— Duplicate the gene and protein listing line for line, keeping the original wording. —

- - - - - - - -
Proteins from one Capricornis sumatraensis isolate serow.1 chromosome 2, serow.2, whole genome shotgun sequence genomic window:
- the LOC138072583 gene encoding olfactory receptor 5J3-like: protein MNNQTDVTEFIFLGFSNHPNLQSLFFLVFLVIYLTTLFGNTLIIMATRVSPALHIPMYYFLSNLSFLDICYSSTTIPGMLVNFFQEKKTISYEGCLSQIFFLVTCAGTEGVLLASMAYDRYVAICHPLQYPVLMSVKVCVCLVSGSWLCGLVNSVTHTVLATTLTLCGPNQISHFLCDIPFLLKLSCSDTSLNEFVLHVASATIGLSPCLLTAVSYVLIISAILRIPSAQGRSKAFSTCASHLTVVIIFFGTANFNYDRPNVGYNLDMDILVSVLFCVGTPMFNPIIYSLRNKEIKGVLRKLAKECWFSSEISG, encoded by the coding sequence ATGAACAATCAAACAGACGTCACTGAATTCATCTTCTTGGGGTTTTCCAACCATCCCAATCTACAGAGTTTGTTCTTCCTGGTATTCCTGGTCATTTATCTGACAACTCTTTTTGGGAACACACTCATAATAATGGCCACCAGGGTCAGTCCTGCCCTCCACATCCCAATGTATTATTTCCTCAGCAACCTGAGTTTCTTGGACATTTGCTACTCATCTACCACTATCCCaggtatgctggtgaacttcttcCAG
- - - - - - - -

Proteins from one Capricornis sumatraensis isolate serow.1 chromosome 2, serow.2, whole genome shotgun sequence genomic window:
- the LOC138072583 gene encoding olfactory receptor 5J3-like: protein MNNQTDVTEFIFLGFSNHPNLQSLFFLVFLVIYLTTLFGNTLIIMATRVSPALHIPMYYFLSNLSFLDICYSSTTIPGMLVNFFQEKKTISYEGCLSQIFFLVTCAGTEGVLLASMAYDRYVAICHPLQYPVLMSVKVCVCLVSGSWLCGLVNSVTHTVLATTLTLCGPNQISHFLCDIPFLLKLSCSDTSLNEFVLHVASATIGLSPCLLTAVSYVLIISAILRIPSAQGRSKAFSTCASHLTVVIIFFGTANFNYDRPNVGYNLDMDILVSVLFCVGTPMFNPIIYSLRNKEIKGVLRKLAKECWFSSEISG, encoded by the coding sequence ATGAACAATCAAACAGACGTCACTGAATTCATCTTCTTGGGGTTTTCCAACCATCCCAATCTACAGAGTTTGTTCTTCCTGGTATTCCTGGTCATTTATCTGACAACTCTTTTTGGGAACACACTCATAATAATGGCCACCAGGGTCAGTCCTGCCCTCCACATCCCAATGTATTATTTCCTCAGCAACCTGAGTTTCTTGGACATTTGCTACTCATCTACCACTATCCCaggtatgctggtgaacttcttcCAG